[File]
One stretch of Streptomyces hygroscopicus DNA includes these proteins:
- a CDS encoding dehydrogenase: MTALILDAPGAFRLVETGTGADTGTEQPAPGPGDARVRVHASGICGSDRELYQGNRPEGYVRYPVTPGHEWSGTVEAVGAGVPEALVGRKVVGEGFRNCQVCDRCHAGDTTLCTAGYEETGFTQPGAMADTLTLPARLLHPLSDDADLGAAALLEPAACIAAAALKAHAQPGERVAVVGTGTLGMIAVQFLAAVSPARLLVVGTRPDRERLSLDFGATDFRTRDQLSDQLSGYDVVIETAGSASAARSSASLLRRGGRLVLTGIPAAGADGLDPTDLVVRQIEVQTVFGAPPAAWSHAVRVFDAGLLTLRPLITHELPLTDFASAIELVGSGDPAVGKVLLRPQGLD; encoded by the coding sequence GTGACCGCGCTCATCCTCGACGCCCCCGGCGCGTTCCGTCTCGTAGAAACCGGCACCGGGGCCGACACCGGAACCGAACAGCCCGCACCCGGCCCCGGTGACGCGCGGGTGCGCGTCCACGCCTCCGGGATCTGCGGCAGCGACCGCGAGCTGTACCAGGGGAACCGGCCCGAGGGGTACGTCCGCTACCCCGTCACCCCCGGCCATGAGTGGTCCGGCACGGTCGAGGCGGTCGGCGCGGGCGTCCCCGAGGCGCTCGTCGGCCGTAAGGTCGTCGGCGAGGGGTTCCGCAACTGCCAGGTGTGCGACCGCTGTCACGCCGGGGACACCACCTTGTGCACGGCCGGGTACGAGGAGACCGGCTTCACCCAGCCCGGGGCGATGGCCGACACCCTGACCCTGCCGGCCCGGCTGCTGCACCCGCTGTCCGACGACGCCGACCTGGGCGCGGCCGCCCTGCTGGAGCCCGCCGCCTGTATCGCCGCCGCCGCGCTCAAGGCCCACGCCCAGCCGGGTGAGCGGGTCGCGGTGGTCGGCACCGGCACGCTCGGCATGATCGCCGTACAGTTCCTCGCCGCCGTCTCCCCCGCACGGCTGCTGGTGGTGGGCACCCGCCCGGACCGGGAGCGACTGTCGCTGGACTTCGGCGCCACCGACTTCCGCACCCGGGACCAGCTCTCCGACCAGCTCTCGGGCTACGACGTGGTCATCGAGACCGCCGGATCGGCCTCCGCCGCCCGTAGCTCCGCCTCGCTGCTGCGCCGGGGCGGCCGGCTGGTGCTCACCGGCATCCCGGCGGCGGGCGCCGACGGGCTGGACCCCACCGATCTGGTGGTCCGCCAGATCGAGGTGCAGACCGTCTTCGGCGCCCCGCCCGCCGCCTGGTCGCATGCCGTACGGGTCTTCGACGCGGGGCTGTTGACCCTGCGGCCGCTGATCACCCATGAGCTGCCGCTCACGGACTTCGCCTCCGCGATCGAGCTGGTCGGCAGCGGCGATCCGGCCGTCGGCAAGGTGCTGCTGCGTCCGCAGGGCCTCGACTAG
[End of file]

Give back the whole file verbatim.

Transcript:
One stretch of Streptomyces hygroscopicus DNA includes these proteins:
- a CDS encoding dehydrogenase: MTALILDAPGAFRLVETGTGADTGTEQPAPGPGDARVRVHASGICGSDRELYQGNRPEGYVRYPVTPGHEWSGTVEAVGAGVPEALVGRKVVGEGFRNCQVCDRCHAGDTTLCTAGYEETGFTQPGAMADTLTLPARLLHPLSDDADLGAAALLEPAACIAAAALKAHAQPGERVAVVGTGTLGMIAVQFLAAVSPARLLVVGTRPDRERLSLDFGATDFRTRDQLSDQLSGYDVVIETAGSASAARSSASLLRRGGRLVLTGIPAAGADGLDPTDLVVRQIEVQTVFGAPPAAWSHAVRVFDAGLLTLRPLITHELPLTDFASAIELVGSGDPAVGKVLLRPQGLD; encoded by the coding sequence GTGACCGCGCTCATCCTCGACGCCCCCGGCGCGTTCCGTCTCGTAGAAACCGGCACCGGGGCCGACACCGGAACCGAACAGCCCGCACCCGGCCCCGGTGACGCGCGGGTGCGCGTCCACGCCTCCGGGATCTGCGGCAGCGACCGCGAGCTGTACCAGGGGAACCGGCCCGAGGGGTACGTCCGCTACCCCGTCACCCCCGGCCATGAGTGGTCCGGCACGGTCGAGGCGGTCGGCGCGGGCGTCCCCGAGGCGCTCGTCGGCCGTAAGGTCGTCGGCGAGGGGTTCCGCAACTGCCAGGTGTGCGACCGCTGTCACGCCGGGGACACCACCTTGTGCACGGCCGGGTACGAGGAGACCGGCTTCACCCAGCCCGGGGCGATGGCCGACACCCTGACCCTGCCGGCCCGGCTGCTGCACCCGCTGTCCGACGACGCCGACCTGGGCGCGGCCGCCCTGCTGGAGCCCGCCGCCTGTATCGCCGCCGCCGCGCTCAAGGCCCACGCCCAGCCGGGTGAGCGGGTCGCGGTGGTCGGCACCGGCACGCTCGGCATGATCGCCGTACAGTTCCTCGCCGCCGTCTCCCCCGCACGGCTGCTGGTGGTGGGCACCCGCCCGGACCGGGAGCGACTGTCGCTGGACTTCGGCGCCACCGACTTCCGCACCCGGGACCAGCTCTCCGACCAGCTCTCGGGCTACGACGTGGTCATCGAGACCGCCGGATCGGCCTCCGCCGCCCGTAGCTCCGCCTCGCTGCTGCGCCGGGGCGGCCGGCTGGTGCTCACCGGCATCCCGGCGGCGGGCGCCGACGGGCTGGACCCCACCGATCTGGTGGTCCGCCAGATCGAGGTGCAGACCGTCTTCGGCGCCCCGCCCGCCGCCTGGTCGCATGCCGTACGGGTCTTCGACGCGGGGCTGTTGACCCTGCGGCCGCTGATCACCCATGAGCTGCCGCTCACGGACTTCGCCTCCGCGATCGAGCTGGTCGGCAGCGGCGATCCGGCCGTCGGCAAGGTGCTGCTGCGTCCGCAGGGCCTCGACTAG